The next section of new poems is titled "Video". There are only two entries, and in the first of these - "H.O.D." by Paul McComas and Kurt Heintz - the resemblances between digital poetry and indie music become even more striking, because it's basically nothing but a rock video - words spoken rather than sung, admittedly, but accompanied by hard-driving drums, bass and guitar. The video images are largely of jiggly outdoor black-and-white footage which shows the young poet/lead singer striding around all the meanest-looking streets he can find, gesticulating, smoking cigarettes and generally looking moody in a big camel-hair coat or a black leather jacket. Do us a favour.
"Sunday Capone", by Jenny Powell-Chalmers, is more interesting: a grumpy-looking boy being taken on a picnic, but imagining himself to be a gangster like Al Capone. The video is in black-and-white again, with a scratchy guitar soundtrack. Alongside is a poem describing the boy's feelings: and this is where the piece falls down. You can't look at the video and read the poem at the same time. What's more, the poem is too long for the video: if you try to read it while the video is running, the video always finishes before you get to the end, leaving you with a bit of poem left over.
The last section is titled "Flash", and consists of four pieces of Flash poetry. None of them is non-linear, and none of them is interactive. The most interesting is "The Dream Life of Letters" by Brian Kim Stefans - a kind of fantasy on the letters of the alphabet, showing a list of words that start with each letter in turn, all animated in various ways. The whole sequence is played out within the confines of an orange square, and all the words are shown either in black or white, or a mixture of the two. Black or white lettering on an orange square works very effectively as a visual statement, as the Orange mobile phone company has discovered, so Stefans has this in his favour from the start. He doesn't use any sound-effects, so his letters and words float and dance around the screen in silence, which enhances the dreamlike atmosphere of the piece. He is constantly inventive, frequently witty and thought-provoking: numerous small white examples of the word "am" go floating down the page early on in the piece, for example, with only one black "am" amongst them, which seems to say something about individuality. "Conventional", "cunt" and "curse" follow one another in quick succession around a circling C - the prim is replaced by the obscenely vulgar, and the third word, "curse", both describes "cunt" as a swear-word, and acts as a colloquialism for menstruation. There is a lot of material about gender and sexuality here, as Stefans suggests in his introduction to the piece, but for me its fascination lies primarily in how it works as a piece of design. Words and letters drift and drip down the square, or bounce, or float upwards, or slide across from one side to the other, or fade in and out. They can be aligned to the right, to the left, to the top or bottom. They can be large or small. Sometimes they chase each other, sometimes they are transformed into each other, and sometimes a formation made by one word is broken by an onslaught from another. This isn't avant-garde art: "The Dreamlife of Letters" is not trying to be radically different from anything we have ever seen before. On the contrary, the austerity and simplicity of its layout suggest a form of classicism, a purifying and restatement of themes and formats that have already been attempted more than once. What we are being asked to admire here is not newness but mastery within a given medium: not invention but inventiveness.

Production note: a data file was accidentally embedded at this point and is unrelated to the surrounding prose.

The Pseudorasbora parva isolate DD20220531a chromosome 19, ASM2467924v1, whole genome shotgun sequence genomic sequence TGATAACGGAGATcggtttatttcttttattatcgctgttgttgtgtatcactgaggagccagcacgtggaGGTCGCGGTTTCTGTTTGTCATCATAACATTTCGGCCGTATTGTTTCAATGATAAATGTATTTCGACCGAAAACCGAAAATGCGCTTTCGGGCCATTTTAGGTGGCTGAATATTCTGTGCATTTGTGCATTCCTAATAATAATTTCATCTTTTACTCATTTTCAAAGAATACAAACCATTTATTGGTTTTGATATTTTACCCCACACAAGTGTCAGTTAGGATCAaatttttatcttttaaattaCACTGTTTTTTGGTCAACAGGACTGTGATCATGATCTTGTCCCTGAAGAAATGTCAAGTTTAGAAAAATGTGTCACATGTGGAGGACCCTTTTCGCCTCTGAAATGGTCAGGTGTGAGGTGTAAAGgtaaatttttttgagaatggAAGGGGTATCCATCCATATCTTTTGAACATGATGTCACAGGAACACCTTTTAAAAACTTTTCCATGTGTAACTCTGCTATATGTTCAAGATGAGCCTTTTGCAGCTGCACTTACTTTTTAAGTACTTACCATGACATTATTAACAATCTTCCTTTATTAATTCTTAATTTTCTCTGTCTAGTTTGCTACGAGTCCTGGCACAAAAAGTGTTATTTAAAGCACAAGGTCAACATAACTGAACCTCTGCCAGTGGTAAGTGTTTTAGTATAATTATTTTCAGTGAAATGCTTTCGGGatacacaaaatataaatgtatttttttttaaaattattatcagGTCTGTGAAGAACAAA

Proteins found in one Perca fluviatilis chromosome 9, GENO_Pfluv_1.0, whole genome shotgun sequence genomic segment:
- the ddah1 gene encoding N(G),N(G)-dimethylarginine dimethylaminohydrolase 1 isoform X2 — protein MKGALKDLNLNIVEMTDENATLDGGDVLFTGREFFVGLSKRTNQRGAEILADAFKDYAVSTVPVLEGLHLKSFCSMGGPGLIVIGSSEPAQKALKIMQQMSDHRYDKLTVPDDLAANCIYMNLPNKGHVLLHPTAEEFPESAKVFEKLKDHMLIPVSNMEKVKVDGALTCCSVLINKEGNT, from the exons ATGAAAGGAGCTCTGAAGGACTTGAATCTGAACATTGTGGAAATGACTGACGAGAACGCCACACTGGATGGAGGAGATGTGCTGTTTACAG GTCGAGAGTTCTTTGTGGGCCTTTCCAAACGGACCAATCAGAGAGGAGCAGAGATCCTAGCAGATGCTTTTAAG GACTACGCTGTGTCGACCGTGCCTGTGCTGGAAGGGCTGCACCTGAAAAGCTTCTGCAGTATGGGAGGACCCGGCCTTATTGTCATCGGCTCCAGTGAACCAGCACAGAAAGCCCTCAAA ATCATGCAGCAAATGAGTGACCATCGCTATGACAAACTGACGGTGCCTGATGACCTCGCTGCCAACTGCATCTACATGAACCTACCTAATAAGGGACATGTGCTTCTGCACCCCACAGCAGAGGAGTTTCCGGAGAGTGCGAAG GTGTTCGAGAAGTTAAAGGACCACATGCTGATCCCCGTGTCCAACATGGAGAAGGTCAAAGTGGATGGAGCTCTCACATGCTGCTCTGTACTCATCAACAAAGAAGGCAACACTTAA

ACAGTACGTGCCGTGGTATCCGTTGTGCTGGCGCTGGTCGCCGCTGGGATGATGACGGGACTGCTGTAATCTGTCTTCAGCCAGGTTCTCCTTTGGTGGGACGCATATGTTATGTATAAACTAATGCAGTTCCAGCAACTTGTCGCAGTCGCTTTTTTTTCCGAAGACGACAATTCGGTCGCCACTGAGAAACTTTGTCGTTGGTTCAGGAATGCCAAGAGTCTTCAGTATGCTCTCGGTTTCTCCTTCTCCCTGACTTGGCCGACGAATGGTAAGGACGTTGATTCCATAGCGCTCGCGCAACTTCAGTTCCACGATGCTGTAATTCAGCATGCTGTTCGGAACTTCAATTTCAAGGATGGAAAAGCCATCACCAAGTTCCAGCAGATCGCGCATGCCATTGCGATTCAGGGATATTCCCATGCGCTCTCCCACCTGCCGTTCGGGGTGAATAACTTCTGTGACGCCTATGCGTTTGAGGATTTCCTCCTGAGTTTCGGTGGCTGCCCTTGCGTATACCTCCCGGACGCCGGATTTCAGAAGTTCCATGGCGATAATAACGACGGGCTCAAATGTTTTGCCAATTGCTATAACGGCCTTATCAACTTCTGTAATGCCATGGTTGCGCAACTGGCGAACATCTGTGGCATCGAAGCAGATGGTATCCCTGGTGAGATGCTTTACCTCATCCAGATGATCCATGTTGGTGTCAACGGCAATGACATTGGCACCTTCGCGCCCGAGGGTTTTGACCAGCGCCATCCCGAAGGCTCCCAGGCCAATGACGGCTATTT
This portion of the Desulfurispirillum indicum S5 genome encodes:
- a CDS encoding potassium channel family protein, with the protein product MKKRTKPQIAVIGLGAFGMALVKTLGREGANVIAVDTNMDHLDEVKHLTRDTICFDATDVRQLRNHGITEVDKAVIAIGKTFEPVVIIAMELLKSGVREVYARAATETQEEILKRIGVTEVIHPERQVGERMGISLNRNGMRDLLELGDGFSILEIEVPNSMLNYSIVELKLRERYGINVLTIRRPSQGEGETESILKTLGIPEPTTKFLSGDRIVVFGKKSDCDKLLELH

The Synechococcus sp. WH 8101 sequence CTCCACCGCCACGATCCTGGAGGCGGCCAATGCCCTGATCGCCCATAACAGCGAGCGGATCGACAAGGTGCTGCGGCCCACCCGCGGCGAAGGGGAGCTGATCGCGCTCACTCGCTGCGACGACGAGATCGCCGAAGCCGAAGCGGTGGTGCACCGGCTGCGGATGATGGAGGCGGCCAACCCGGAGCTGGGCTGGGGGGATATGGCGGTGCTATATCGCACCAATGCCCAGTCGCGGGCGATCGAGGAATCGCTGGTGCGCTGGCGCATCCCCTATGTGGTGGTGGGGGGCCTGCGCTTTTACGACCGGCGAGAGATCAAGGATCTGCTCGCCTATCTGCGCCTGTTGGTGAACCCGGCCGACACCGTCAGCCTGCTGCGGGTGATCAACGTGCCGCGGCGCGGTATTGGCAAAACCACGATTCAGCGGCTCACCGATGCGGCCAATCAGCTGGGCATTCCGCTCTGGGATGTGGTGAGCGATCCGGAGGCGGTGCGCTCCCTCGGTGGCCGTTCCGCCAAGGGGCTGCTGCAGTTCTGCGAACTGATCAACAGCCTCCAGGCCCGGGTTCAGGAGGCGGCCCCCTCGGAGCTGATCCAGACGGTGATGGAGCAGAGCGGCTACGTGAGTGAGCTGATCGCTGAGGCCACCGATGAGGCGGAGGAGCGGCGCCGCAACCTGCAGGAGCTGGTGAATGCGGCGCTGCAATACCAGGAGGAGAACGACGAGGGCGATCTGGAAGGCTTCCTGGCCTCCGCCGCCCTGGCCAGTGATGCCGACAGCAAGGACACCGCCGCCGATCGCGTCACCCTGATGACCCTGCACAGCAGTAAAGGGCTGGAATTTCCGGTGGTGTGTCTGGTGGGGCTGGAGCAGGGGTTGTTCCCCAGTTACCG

Perhaps this observation could be reapplied to papertiger #02 as a whole. Certainly the collection comes across as a restrained one, if only because all the contributions are confined to a single format. Professionalism, rather than experimentation, seems to be the keyword. How much of this is due to the fact that papertiger is designed to be sold as a CD rather than viewed free-of-charge on the Web? Perhaps nothing at all, or not directly. Presumably the deciding factor has been Paul Hardacre's view of what kind of work he wants to publish and how he wants to present it: and he could just as easily have promulgated that view in a Web publication as on a CD. All the same, the fact that a CD must be sold to reach its audience, whereas a Web publication can be viewed free of charge, may well have played a part. An editor who wants members of the public to pay out good money for his publication is likely to take some pains to make that publication as saleable as possible, whereas an editor who is presenting work on a website, and doesn't expect to make any money out of it, may well have other priorities in mind.
It might be concluded from this that Web publications are bound to be more radical and interesting than their counterparts on CD - or to put it another way, that we are bound to limit, perhaps emasculate, new-media art if we try to turn it into a "product". But perhaps we should beware of this conclusion. Surely the field of new media art can find space for the classicism of a Brian Kim Stefans as well as the more radical experimentation which often dominates the on-line magazines; and it could be argued that the discipline of selling new media work to a wider, non-specialist public may have an invigorating effect on the form, stripping away some of the obscurity and muddled presentation which occasionally mar it at present. Until more outlets become available for work on CD, however, this consideration is going to remain an academic one.
© Edward Picot, 2002